Elephants teaching their babies in Selous



Selous Impala Newsletter November 2015
by Andrew Singinika, a Guide at Impala camp.


A week ago, we had a fascinating afternoon boat trip that gave us an unexpected surprise.

 Near to our camp, there is a sand cliff which has been occupied by White fronted Bee-eaters in company with Kingfishers for many years.


  Our guests were enjoying seeing them busily moving around with lots of chattering noise, nesting in the bank, when a sizeable herd of Elephants appeared with the intention of crossing the river.

For quite some time I, as a guide at Impala camp, have been seeing elephants crossing the river but this experience was a special one.


 We waited and watched and we were lucky enough to see the whole crossing during which I noticed that there were three tiny little babies and it was fascinating to see the mothers teaching these little fellows.

A baby elephant is born is with no tusks and even the trunk is useless because the baby can do nothing with it. Because of that the mother has a big task to train the baby to perfection and sometimes that involves crossing the river.  A full grown elephant can hold 18 -22 litres at a time, but a baby can sustain just a little…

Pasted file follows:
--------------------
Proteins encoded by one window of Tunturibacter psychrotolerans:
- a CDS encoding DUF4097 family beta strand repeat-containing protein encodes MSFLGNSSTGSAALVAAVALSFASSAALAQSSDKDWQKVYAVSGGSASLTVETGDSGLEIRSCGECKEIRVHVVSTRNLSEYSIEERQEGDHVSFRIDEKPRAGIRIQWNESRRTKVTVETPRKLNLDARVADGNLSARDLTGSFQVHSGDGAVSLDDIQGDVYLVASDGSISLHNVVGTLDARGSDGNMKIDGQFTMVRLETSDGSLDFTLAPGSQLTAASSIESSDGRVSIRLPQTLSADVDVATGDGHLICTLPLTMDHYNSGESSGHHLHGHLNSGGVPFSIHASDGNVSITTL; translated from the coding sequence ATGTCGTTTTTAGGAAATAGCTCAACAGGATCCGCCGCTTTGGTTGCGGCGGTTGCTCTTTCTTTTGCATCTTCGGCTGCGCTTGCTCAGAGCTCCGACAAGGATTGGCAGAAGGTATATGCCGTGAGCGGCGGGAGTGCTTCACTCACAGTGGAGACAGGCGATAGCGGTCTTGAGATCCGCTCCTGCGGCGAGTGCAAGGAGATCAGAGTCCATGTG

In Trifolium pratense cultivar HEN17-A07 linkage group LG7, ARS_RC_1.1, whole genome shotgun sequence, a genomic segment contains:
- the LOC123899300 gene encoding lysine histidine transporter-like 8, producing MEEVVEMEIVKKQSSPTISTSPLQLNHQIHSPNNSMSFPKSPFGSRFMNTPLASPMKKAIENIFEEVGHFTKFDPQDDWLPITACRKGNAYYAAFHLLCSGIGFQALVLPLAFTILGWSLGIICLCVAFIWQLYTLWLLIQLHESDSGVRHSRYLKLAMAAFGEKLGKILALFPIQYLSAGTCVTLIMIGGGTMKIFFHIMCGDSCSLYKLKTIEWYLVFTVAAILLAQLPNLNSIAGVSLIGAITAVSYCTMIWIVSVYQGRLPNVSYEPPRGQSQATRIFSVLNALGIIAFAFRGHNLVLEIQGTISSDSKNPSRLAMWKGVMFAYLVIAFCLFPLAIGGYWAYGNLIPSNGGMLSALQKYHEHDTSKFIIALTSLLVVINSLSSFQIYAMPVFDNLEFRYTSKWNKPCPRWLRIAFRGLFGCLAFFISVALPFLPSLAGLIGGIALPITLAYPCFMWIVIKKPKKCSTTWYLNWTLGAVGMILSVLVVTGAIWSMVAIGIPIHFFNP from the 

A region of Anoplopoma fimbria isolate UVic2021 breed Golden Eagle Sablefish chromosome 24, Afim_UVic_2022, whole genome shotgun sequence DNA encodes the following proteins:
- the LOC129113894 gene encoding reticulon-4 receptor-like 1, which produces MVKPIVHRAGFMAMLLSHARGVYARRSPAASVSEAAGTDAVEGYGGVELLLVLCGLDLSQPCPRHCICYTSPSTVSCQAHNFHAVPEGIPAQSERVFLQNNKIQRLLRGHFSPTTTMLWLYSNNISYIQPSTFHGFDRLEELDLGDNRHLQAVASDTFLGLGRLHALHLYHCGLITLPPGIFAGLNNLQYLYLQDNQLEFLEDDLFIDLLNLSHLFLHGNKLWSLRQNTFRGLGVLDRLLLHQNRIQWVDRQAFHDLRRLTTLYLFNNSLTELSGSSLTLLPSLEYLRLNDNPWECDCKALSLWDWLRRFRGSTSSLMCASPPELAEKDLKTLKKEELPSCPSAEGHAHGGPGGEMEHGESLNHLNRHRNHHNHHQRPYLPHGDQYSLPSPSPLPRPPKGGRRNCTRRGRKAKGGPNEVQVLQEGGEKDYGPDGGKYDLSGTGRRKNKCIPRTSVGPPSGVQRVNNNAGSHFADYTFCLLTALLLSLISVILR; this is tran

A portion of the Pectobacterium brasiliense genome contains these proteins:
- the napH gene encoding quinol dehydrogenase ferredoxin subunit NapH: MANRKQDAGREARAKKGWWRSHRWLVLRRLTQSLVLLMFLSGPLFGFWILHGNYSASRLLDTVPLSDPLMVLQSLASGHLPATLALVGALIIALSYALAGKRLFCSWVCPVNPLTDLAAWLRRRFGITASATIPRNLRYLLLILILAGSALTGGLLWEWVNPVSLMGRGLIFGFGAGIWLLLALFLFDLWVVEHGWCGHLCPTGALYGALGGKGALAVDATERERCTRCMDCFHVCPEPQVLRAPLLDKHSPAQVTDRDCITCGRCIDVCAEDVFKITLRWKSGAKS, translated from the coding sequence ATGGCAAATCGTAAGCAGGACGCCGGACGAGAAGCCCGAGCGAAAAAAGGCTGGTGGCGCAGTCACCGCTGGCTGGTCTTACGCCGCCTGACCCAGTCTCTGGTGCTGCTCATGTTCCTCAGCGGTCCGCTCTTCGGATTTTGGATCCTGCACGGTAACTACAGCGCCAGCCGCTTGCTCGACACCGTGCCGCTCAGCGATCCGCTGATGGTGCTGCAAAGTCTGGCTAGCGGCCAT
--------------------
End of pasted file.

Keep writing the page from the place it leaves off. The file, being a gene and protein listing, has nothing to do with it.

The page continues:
While we observed, two females, I suppose the parents, lined up and put the babies at the ege of the water and one siphoned up some water and put it into her baby’s trunk whilst holding the tip of the trunk to feel  the weight and build up the muscles.

 She did that repeatedly and then moved on to the second lesson, during which she had the babies standing in weeds at the edge of the water, just holding her gaze. So I perceived the baby was learning via observation, while the mother uprooted the weeds and shook the sand off them by throwing them on the ground. This was repeated by the baby who was also pulling them  from the roots and shaking off the sand; later both were picking them up and eating them.


And as I was watching that, suddenly another elephant pulled on a palm tree to get at the fruit. She ripped it apart and debarked it and gave a piece to her baby while screaming loudly.
To me it was just a scream, but the baby understood perfectly what the mother was saying: “THIS IS HOW  YOU KNOCK DOWN THE TREES WHEN YOU EAGERLY NEED SOMETHING FROM UP THERE.”


 Finally the mother started a gentle push of a tree in front of her again, while her son watched. She got it half to the ground and stopped there so the baby could finish up.

While he was pushing she pretended not watch, but when she saw the baby was distracted she also pushed the tree and when the job got done the baby was in high spirits believing he was the one that managed to push over the tree himself, and began to throw mud around showing off and proud of his achievement.


In the end, all children learn from their mothers’ example and elephants are no different with their young, teaching them the ‘tricks of the trade’ so to speak. And even helping them to believe in themselves. 






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